The Northwest Criminalistics Laboratory performed certain tests on physical evidence seized from the Graham residence. The tests revealed the following: Kathleen Graham had blood type "A"; Lewis T. Graham, Jr., had blood type "O"; the sledgehammer was determined to have type "A" on it; the knife was determined to have type "O"; the blood on the bed linens was of type "A". The stain under the left arm of the defendant's tee-shirt was type "O"; the spatters on the front of the tee-shirt and the drips on the back and front of the right shoulder were type "A". The spatters on the defendant's undershorts were type "A". They concluded that the blood spattering the headboard of the bed, the lamp, the clock and various places was all human blood. Shreveport police identification personnel discovered a latent fingerprint impression on the handle of the knife which was matched to the defendant.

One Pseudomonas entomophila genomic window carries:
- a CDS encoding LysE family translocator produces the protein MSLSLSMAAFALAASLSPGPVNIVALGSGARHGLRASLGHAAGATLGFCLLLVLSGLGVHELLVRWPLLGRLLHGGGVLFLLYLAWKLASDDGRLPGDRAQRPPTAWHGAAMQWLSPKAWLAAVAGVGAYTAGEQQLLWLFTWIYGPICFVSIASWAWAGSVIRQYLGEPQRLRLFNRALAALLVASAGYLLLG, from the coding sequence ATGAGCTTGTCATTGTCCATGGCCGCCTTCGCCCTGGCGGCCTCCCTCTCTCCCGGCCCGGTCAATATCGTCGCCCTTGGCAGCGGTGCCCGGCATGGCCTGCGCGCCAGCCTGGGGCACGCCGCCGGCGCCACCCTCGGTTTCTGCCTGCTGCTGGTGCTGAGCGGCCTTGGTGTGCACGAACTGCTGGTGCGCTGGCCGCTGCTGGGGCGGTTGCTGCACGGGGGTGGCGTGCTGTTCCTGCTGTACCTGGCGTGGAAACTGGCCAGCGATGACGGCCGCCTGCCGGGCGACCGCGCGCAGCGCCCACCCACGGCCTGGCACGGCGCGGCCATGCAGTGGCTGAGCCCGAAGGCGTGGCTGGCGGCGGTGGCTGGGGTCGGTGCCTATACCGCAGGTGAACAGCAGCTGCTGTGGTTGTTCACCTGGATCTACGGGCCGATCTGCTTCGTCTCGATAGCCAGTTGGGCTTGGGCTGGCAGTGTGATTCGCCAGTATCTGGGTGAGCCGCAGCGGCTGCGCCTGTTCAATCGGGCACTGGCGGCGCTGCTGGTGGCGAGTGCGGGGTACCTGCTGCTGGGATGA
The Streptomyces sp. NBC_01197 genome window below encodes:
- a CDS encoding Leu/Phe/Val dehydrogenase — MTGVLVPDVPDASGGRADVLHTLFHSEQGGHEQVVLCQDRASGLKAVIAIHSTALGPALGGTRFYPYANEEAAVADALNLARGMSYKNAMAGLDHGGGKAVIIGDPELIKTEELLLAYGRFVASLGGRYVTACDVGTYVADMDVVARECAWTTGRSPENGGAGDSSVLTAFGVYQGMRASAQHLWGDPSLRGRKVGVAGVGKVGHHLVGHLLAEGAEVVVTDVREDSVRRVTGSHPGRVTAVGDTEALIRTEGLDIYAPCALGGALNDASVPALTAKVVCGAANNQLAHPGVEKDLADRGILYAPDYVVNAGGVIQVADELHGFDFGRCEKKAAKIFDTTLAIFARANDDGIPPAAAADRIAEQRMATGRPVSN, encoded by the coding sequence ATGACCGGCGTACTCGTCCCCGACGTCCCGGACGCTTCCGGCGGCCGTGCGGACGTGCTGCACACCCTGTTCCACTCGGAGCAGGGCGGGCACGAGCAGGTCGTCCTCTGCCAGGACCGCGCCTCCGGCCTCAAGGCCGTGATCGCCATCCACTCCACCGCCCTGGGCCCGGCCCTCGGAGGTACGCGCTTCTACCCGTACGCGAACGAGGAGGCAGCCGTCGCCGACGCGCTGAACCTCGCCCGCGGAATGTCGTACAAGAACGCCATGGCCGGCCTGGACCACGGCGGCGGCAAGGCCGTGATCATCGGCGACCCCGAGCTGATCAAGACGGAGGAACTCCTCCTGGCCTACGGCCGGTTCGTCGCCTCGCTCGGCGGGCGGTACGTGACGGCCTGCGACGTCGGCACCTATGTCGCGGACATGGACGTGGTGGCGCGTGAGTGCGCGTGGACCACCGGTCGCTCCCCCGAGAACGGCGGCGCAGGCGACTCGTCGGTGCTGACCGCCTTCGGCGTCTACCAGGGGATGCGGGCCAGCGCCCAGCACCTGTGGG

Mr. Herbert McDonnell, the state's blood spatter expert, examined the tee-shirt of the defendant and concluded that the stains on the front and back on the right shoulder of the shirt were consistent with the type of cast-off spatter found on the shirt of a person who has administered a beating with an object similar to a sledgehammer. He considered that the size and concentration of the blood stains on the front of the defendant's tee-shirt indicated that the defendant was within two to four feet of the victim at the time she was beaten. He identified what he considered to be wipe marks down the left side of the defendant's tee-shirt. Mr. McDonnell found blood which had coagulated before it was scattered by the sledgehammer's blow on the lamp and headboard of the bed and on the front of the defendant's undershorts. He testified that human blood coagulates in three to five minutes which would mean that a time period of three to five minutes elapsed between the two beatings of Mrs. Graham. Mr. McDonnell determined from the size and concentration of the blood spatters on the front of the defendant's undershorts that the defendant was within two to *129 four feet of the victim when the last beating was administered.